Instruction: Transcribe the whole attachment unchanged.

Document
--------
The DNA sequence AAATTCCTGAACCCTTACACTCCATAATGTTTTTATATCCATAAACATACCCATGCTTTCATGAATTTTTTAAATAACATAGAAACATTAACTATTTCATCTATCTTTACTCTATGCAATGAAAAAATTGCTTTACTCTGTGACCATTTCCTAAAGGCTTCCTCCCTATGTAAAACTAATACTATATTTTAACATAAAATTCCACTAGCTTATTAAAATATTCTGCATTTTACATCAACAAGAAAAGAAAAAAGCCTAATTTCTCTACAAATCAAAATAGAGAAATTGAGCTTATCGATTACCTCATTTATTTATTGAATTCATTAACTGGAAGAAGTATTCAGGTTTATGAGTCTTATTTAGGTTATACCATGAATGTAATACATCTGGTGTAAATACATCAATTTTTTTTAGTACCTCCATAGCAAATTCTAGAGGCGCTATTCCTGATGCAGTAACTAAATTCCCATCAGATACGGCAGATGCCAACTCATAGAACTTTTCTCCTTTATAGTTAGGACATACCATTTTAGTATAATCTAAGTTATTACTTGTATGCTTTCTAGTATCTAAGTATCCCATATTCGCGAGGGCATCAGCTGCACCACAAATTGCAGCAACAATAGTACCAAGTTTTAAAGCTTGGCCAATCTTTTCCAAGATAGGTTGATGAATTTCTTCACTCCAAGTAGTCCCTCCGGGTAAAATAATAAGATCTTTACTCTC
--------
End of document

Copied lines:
The DNA sequence AAATTCCTGAACCCTTACACTCCATAATGTTTTTATATCCATAAACATACCCATGCTTTCATGAATTTTTTAAATAACATAGAAACATTAACTATTTCATCTATCTTTACTCTATGCAATGAAAAAATTGCTTTACTCTGTGACCATTTCCTAAAGGCTTCCTCCCTATGTAAAACTAATACTATATTTTAACATAAAATTCCACTAGCTTATTAAAATATTCTGCATTTTACATCAACAAGAAAAGAAAAAAGCCTAATTTCTCTACAAATCAAAATAGAGAAATTGAGCTTATCGATTACCTCATTTATTTATTGAATTCATTAACTGGAAGAAGTATTCAGGTTTATGAGTCTTATTTAGGTTATACCATGAATGTAATACATCTGGTGTAAATACATCAATTTTTTTTAGTACCTCCATAGCAAATTCTAGAGGCGCTATTCCTGATGCAGTAACTAAATTCCCATCAGATACGGCAGATGCCAACTCATAGAACTTTTCTCCTTTATAGTTAGGACATACCATTTTAGTATAATCTAAGTTATTACTTGTATGCTTTCTAGTATCTAAGTATCCCATATTCGCGAGGGCATCAGCTGCACCACAAATTGCAGCAACAATAGTACCAAGTTTTAAAGCTTGGCCAATCTTTTCCAAGATAGGTTGATGAATTTCTTCACTCCAAGTAGTCCCTCCGGGTAAAATAATAAGATCTTTACTCTC